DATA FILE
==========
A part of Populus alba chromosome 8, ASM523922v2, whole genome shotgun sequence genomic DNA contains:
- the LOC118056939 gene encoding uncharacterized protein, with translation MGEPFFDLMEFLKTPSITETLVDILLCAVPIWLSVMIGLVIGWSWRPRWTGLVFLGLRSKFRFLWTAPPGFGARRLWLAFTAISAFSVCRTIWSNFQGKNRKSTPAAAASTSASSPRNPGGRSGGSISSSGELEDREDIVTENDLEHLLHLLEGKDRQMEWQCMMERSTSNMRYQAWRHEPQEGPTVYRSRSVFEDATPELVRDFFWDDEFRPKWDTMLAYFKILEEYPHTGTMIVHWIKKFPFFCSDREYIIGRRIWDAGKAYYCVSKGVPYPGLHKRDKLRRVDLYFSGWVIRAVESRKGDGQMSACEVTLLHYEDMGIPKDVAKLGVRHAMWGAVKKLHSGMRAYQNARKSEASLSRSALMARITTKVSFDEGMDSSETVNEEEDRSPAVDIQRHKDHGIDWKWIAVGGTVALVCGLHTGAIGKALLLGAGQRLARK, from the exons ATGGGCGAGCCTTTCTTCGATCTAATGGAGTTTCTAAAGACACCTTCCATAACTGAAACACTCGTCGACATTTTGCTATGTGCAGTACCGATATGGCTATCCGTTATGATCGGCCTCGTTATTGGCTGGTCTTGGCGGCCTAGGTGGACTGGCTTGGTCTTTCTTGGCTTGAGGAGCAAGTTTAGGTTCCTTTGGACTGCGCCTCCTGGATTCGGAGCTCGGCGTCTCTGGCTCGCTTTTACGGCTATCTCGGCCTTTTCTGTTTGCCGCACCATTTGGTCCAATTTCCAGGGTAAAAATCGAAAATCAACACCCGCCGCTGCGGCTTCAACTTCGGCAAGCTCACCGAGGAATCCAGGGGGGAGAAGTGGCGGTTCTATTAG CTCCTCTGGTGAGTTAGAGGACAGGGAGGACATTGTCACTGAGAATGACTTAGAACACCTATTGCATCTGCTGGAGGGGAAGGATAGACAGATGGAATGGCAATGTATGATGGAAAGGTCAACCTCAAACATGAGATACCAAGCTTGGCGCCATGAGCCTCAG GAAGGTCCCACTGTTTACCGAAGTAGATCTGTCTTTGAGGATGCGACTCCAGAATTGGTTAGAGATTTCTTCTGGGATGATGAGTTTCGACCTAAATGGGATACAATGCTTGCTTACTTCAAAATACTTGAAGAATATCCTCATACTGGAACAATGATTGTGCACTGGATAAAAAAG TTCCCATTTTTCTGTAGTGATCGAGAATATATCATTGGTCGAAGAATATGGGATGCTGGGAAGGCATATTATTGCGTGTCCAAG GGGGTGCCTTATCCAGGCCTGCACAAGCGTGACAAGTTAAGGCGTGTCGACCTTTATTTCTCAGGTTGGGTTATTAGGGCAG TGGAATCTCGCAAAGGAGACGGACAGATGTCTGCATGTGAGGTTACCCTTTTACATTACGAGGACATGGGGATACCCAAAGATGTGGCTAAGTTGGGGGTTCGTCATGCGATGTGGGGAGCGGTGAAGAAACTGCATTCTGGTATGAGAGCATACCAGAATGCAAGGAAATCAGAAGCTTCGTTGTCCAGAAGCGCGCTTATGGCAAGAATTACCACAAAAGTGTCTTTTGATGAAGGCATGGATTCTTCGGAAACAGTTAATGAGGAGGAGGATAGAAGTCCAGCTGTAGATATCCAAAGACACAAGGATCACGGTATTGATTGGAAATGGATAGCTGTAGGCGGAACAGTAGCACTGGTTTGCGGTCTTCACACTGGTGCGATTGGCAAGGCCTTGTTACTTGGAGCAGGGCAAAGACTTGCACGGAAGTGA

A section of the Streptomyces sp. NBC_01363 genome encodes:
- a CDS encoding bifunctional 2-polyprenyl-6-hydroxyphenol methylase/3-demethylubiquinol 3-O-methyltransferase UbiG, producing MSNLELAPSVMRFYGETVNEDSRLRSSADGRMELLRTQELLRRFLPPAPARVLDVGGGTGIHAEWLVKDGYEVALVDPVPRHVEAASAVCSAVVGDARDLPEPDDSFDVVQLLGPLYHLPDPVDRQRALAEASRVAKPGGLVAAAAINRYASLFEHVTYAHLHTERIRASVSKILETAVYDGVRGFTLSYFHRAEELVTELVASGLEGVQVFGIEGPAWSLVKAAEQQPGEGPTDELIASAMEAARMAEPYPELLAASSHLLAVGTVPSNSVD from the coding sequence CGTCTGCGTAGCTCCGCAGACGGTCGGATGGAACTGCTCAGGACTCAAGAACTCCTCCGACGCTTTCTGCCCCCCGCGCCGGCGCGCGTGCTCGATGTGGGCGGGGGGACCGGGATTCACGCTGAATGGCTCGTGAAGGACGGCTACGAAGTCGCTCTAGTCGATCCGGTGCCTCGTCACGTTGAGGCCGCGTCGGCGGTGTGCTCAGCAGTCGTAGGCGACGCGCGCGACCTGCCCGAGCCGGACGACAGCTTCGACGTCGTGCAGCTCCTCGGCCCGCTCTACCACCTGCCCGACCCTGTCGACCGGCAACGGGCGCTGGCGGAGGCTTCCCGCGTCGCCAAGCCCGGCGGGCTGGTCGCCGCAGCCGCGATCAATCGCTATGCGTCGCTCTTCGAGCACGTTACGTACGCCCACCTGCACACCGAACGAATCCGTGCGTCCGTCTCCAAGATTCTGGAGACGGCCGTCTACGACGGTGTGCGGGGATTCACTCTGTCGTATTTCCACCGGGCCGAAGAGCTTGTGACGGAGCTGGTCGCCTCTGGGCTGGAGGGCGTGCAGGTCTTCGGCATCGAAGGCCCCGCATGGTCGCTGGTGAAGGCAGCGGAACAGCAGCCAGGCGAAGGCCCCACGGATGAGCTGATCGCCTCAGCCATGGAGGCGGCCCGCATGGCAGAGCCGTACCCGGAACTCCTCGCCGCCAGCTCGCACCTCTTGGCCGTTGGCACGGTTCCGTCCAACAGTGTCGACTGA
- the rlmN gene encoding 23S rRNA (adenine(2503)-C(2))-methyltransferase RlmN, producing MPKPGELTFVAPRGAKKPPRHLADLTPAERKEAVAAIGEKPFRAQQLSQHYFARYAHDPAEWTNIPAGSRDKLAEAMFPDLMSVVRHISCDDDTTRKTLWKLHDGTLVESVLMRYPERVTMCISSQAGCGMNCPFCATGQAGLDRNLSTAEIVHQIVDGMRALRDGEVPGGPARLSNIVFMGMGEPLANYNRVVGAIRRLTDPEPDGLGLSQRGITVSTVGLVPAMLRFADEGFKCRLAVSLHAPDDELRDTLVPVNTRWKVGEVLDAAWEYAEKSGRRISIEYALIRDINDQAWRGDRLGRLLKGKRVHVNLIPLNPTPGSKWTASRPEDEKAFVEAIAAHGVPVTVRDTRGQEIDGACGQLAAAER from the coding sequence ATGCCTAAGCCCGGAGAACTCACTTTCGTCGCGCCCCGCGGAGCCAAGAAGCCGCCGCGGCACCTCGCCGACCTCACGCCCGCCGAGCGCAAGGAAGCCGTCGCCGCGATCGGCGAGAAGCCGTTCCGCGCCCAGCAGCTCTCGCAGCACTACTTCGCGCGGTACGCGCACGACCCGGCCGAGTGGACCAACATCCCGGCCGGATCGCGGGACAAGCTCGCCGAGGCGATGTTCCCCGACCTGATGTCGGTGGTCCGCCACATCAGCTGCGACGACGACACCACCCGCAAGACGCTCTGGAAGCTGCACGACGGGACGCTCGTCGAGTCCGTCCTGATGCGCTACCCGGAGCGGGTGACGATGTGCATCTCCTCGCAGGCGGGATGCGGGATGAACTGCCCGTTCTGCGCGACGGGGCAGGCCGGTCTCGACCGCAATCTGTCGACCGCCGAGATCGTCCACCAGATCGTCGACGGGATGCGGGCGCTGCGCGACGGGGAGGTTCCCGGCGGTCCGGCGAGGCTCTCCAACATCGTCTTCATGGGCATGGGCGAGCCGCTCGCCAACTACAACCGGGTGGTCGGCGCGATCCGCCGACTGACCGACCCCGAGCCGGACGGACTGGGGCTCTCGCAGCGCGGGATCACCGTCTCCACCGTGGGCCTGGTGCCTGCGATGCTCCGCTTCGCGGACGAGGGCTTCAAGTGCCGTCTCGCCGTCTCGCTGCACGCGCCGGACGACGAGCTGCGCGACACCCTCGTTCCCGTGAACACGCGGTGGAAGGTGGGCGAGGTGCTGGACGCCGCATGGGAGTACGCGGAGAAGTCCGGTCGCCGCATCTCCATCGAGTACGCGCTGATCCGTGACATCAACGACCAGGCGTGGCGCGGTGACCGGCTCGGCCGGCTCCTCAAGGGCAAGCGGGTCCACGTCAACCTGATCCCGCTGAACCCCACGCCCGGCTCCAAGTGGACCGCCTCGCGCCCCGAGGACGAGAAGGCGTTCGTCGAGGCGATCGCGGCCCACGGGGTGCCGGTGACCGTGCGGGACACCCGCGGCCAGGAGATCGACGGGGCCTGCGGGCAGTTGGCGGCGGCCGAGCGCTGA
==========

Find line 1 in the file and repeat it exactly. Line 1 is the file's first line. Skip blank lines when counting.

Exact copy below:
A part of Populus alba chromosome 8, ASM523922v2, whole genome shotgun sequence genomic DNA contains: